Former Stanford University undergraduate dean Julie Lythcott-Haims’ new book, ‘Your Turn: How to Be an Adult,’ is a handbook on adulthood, offering insights and strategies on education and career choices, building friendships and coping with setbacks.
Her 2017 memoir, ‘Real American,’ is the story of her coming to terms with her racial identity. Her father was a successful African American physician, her mother a white British woman. We talk about both books and her upbringing.
As I walked away from my parents at the Toronto airport last June, I desperately wanted to turn back to them. I briefly stole a look and noticed my father jerking his fist into the air, as if he were cheering me on for a marathon. My mother stood motionless, crying until her glasses became foggy. She had promised not to cry, but her “baby” — as she increasingly called me — was flying away.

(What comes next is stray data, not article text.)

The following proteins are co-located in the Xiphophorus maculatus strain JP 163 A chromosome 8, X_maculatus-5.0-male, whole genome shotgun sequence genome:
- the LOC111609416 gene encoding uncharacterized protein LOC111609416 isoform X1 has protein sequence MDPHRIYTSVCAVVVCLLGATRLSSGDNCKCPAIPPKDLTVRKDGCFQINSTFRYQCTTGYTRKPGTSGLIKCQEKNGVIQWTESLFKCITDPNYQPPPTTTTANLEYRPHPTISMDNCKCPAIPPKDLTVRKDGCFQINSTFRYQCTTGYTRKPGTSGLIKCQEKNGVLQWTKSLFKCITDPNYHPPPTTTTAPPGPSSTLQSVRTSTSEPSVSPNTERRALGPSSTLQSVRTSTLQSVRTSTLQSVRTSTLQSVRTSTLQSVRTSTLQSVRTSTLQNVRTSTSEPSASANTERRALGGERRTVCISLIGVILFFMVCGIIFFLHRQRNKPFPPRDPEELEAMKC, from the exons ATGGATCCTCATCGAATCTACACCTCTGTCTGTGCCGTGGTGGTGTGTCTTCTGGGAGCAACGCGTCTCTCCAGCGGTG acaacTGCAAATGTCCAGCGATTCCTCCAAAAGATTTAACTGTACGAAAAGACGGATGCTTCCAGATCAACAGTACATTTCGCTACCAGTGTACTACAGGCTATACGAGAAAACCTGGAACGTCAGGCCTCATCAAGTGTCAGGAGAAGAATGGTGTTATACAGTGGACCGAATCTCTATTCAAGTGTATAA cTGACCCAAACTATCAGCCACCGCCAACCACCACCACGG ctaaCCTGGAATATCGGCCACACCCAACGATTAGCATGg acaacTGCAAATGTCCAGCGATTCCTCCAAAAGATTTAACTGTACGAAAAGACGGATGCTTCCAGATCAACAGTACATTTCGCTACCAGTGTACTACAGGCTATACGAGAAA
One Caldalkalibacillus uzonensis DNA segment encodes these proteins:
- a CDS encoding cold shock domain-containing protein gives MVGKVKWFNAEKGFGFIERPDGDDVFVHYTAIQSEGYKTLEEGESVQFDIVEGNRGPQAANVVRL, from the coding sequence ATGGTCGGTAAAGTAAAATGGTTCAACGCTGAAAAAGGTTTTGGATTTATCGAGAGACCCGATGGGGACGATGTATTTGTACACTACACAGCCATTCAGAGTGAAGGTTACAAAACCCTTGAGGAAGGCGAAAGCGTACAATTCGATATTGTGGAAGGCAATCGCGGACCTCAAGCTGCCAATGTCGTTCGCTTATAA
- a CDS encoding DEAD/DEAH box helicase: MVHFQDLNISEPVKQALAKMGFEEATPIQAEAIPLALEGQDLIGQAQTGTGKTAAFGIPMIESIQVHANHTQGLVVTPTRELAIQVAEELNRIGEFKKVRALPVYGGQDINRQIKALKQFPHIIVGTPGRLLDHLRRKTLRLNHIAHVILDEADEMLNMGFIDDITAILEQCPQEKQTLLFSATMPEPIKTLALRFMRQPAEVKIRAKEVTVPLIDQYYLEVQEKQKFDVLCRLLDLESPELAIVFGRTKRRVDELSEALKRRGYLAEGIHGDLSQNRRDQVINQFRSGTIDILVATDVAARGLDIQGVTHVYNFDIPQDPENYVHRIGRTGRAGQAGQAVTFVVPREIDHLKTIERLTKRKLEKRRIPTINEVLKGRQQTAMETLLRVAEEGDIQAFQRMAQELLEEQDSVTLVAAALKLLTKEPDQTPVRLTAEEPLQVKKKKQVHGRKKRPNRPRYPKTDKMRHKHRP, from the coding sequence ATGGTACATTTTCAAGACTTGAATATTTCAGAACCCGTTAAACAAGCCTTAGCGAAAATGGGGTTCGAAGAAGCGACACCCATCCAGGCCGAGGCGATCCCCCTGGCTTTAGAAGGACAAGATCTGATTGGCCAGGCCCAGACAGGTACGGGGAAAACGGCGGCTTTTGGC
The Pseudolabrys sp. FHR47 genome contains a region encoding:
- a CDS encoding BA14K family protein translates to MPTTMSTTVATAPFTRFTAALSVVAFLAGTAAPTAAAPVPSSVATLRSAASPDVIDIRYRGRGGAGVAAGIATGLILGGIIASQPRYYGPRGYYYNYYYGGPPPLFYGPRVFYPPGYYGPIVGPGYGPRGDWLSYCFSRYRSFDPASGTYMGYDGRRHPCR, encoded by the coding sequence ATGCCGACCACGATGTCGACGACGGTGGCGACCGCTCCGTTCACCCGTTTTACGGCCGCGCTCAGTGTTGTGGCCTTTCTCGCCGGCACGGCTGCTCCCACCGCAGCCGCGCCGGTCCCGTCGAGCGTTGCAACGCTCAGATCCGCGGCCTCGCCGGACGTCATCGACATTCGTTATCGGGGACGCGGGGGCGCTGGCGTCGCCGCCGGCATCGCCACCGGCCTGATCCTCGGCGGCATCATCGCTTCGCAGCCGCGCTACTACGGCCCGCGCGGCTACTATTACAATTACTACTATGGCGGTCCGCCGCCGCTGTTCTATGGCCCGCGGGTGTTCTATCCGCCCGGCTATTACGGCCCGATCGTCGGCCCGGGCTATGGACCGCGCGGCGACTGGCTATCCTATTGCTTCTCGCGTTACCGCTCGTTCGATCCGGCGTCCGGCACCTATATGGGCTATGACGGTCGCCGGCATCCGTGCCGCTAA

I was returning to Boston to start business school, after completing two years of surgical residency in the early months of the pandemic.
Meanwhile, my parents continued to hunker down in their two-bedroom apartment in Toronto. My mother was 71 and my father almost 80, both with several high-risk medical conditions. To avoid catching the coronavirus, they rarely went outside. When they had to, they worshiped the “6 feet of social distancing” guidance as a Platonic truth.
The new book, World Travel: An Irreverent Guide, is credited to Anthony Bourdain.
But it was not really written by the bestselling author, chef and TV personality who died in 2018.
World Travel: An Irreverent Guide was assembled by one of Bourdain’s associates, Laurie Woolever, based entirely on his previous writings and an hourlong interview conducted shortly before his death.
Bourdain had collaborated with Woolever on 2016’s Appetites: A Cookbook, and this project was conceived of shortly thereafter, she says, with the intent to spotlight some of Bourdain’s favorite places around the globe.